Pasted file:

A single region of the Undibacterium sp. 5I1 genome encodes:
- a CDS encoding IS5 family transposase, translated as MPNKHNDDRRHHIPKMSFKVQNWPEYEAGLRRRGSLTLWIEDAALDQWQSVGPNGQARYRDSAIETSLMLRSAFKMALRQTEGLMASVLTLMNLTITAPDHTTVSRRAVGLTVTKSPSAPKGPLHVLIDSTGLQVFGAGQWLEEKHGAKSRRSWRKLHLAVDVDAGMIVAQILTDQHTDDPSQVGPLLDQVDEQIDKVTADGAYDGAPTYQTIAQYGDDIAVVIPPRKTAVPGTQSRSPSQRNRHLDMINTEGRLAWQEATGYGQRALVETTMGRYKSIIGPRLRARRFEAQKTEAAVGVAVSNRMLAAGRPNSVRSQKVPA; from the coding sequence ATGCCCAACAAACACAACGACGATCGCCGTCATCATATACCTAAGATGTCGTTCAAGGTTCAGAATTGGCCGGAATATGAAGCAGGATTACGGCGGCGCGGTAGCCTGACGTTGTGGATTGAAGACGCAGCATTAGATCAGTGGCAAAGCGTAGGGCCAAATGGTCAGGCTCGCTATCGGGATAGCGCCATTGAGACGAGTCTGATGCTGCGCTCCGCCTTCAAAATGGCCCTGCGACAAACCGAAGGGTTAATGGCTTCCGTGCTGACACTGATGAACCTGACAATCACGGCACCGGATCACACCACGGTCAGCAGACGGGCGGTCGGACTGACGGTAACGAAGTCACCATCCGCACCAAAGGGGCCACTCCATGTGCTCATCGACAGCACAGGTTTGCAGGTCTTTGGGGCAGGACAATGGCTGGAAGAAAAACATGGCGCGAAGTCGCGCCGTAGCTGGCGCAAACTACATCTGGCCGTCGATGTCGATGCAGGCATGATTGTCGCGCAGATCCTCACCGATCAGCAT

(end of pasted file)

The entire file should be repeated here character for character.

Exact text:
A single region of the Undibacterium sp. 5I1 genome encodes:
- a CDS encoding IS5 family transposase, translated as MPNKHNDDRRHHIPKMSFKVQNWPEYEAGLRRRGSLTLWIEDAALDQWQSVGPNGQARYRDSAIETSLMLRSAFKMALRQTEGLMASVLTLMNLTITAPDHTTVSRRAVGLTVTKSPSAPKGPLHVLIDSTGLQVFGAGQWLEEKHGAKSRRSWRKLHLAVDVDAGMIVAQILTDQHTDDPSQVGPLLDQVDEQIDKVTADGAYDGAPTYQTIAQYGDDIAVVIPPRKTAVPGTQSRSPSQRNRHLDMINTEGRLAWQEATGYGQRALVETTMGRYKSIIGPRLRARRFEAQKTEAAVGVAVSNRMLAAGRPNSVRSQKVPA; from the coding sequence ATGCCCAACAAACACAACGACGATCGCCGTCATCATATACCTAAGATGTCGTTCAAGGTTCAGAATTGGCCGGAATATGAAGCAGGATTACGGCGGCGCGGTAGCCTGACGTTGTGGATTGAAGACGCAGCATTAGATCAGTGGCAAAGCGTAGGGCCAAATGGTCAGGCTCGCTATCGGGATAGCGCCATTGAGACGAGTCTGATGCTGCGCTCCGCCTTCAAAATGGCCCTGCGACAAACCGAAGGGTTAATGGCTTCCGTGCTGACACTGATGAACCTGACAATCACGGCACCGGATCACACCACGGTCAGCAGACGGGCGGTCGGACTGACGGTAACGAAGTCACCATCCGCACCAAAGGGGCCACTCCATGTGCTCATCGACAGCACAGGTTTGCAGGTCTTTGGGGCAGGACAATGGCTGGAAGAAAAACATGGCGCGAAGTCGCGCCGTAGCTGGCGCAAACTACATCTGGCCGTCGATGTCGATGCAGGCATGATTGTCGCGCAGATCCTCACCGATCAGCAT